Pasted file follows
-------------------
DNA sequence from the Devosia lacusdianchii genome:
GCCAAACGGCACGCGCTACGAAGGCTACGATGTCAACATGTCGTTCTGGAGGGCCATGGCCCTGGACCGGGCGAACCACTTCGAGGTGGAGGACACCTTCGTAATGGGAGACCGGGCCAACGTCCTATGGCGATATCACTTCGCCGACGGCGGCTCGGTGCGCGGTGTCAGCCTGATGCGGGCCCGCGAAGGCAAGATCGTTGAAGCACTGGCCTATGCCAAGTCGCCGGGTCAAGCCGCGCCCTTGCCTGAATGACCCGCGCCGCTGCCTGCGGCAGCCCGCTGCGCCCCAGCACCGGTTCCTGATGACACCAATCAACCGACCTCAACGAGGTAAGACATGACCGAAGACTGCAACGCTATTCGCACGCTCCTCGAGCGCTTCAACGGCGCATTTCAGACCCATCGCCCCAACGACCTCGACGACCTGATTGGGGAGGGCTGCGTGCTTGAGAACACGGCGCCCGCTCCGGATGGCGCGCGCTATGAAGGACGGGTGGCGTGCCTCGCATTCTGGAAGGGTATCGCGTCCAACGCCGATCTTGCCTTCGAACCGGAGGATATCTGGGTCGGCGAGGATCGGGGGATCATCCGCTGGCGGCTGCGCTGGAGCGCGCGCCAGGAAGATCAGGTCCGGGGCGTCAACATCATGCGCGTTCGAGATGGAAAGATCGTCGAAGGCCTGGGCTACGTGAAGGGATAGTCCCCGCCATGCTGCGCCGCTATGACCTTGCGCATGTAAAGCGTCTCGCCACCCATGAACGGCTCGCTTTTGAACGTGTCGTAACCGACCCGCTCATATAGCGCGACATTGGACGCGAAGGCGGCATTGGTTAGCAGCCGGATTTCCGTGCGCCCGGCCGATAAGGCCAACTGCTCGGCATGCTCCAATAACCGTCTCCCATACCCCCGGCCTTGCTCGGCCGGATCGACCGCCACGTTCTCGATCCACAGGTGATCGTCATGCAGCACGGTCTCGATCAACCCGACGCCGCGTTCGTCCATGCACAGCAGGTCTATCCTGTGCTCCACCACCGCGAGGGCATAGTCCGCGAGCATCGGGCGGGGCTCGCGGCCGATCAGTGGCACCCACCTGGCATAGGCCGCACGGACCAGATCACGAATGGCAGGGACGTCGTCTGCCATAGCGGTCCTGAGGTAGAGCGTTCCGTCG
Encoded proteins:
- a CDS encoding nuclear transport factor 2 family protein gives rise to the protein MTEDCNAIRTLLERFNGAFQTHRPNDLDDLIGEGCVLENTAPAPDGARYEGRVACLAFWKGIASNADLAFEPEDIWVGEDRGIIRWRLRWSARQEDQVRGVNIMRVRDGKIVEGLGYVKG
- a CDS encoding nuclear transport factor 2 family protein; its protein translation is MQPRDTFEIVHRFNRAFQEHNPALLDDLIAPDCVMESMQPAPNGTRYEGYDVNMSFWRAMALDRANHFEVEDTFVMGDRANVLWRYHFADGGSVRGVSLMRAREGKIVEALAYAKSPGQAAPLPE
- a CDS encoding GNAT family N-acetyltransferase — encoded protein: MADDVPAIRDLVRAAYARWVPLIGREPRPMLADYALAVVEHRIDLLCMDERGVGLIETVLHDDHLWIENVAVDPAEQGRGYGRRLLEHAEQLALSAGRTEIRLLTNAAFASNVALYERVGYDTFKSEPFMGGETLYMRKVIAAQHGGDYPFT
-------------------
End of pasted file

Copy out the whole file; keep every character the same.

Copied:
DNA sequence from the Devosia lacusdianchii genome:
GCCAAACGGCACGCGCTACGAAGGCTACGATGTCAACATGTCGTTCTGGAGGGCCATGGCCCTGGACCGGGCGAACCACTTCGAGGTGGAGGACACCTTCGTAATGGGAGACCGGGCCAACGTCCTATGGCGATATCACTTCGCCGACGGCGGCTCGGTGCGCGGTGTCAGCCTGATGCGGGCCCGCGAAGGCAAGATCGTTGAAGCACTGGCCTATGCCAAGTCGCCGGGTCAAGCCGCGCCCTTGCCTGAATGACCCGCGCCGCTGCCTGCGGCAGCCCGCTGCGCCCCAGCACCGGTTCCTGATGACACCAATCAACCGACCTCAACGAGGTAAGACATGACCGAAGACTGCAACGCTATTCGCACGCTCCTCGAGCGCTTCAACGGCGCATTTCAGACCCATCGCCCCAACGACCTCGACGACCTGATTGGGGAGGGCTGCGTGCTTGAGAACACGGCGCCCGCTCCGGATGGCGCGCGCTATGAAGGACGGGTGGCGTGCCTCGCATTCTGGAAGGGTATCGCGTCCAACGCCGATCTTGCCTTCGAACCGGAGGATATCTGGGTCGGCGAGGATCGGGGGATCATCCGCTGGCGGCTGCGCTGGAGCGCGCGCCAGGAAGATCAGGTCCGGGGCGTCAACATCATGCGCGTTCGAGATGGAAAGATCGTCGAAGGCCTGGGCTACGTGAAGGGATAGTCCCCGCCATGCTGCGCCGCTATGACCTTGCGCATGTAAAGCGTCTCGCCACCCATGAACGGCTCGCTTTTGAACGTGTCGTAACCGACCCGCTCATATAGCGCGACATTGGACGCGAAGGCGGCATTGGTTAGCAGCCGGATTTCCGTGCGCCCGGCCGATAAGGCCAACTGCTCGGCATGCTCCAATAACCGTCTCCCATACCCCCGGCCTTGCTCGGCCGGATCGACCGCCACGTTCTCGATCCACAGGTGATCGTCATGCAGCACGGTCTCGATCAACCCGACGCCGCGTTCGTCCATGCACAGCAGGTCTATCCTGTGCTCCACCACCGCGAGGGCATAGTCCGCGAGCATCGGGCGGGGCTCGCGGCCGATCAGTGGCACCCACCTGGCATAGGCCGCACGGACCAGATCACGAATGGCAGGGACGTCGTCTGCCATAGCGGTCCTGAGGTAGAGCGTTCCGTCG
Encoded proteins:
- a CDS encoding nuclear transport factor 2 family protein gives rise to the protein MTEDCNAIRTLLERFNGAFQTHRPNDLDDLIGEGCVLENTAPAPDGARYEGRVACLAFWKGIASNADLAFEPEDIWVGEDRGIIRWRLRWSARQEDQVRGVNIMRVRDGKIVEGLGYVKG
- a CDS encoding nuclear transport factor 2 family protein; its protein translation is MQPRDTFEIVHRFNRAFQEHNPALLDDLIAPDCVMESMQPAPNGTRYEGYDVNMSFWRAMALDRANHFEVEDTFVMGDRANVLWRYHFADGGSVRGVSLMRAREGKIVEALAYAKSPGQAAPLPE
- a CDS encoding GNAT family N-acetyltransferase — encoded protein: MADDVPAIRDLVRAAYARWVPLIGREPRPMLADYALAVVEHRIDLLCMDERGVGLIETVLHDDHLWIENVAVDPAEQGRGYGRRLLEHAEQLALSAGRTEIRLLTNAAFASNVALYERVGYDTFKSEPFMGGETLYMRKVIAAQHGGDYPFT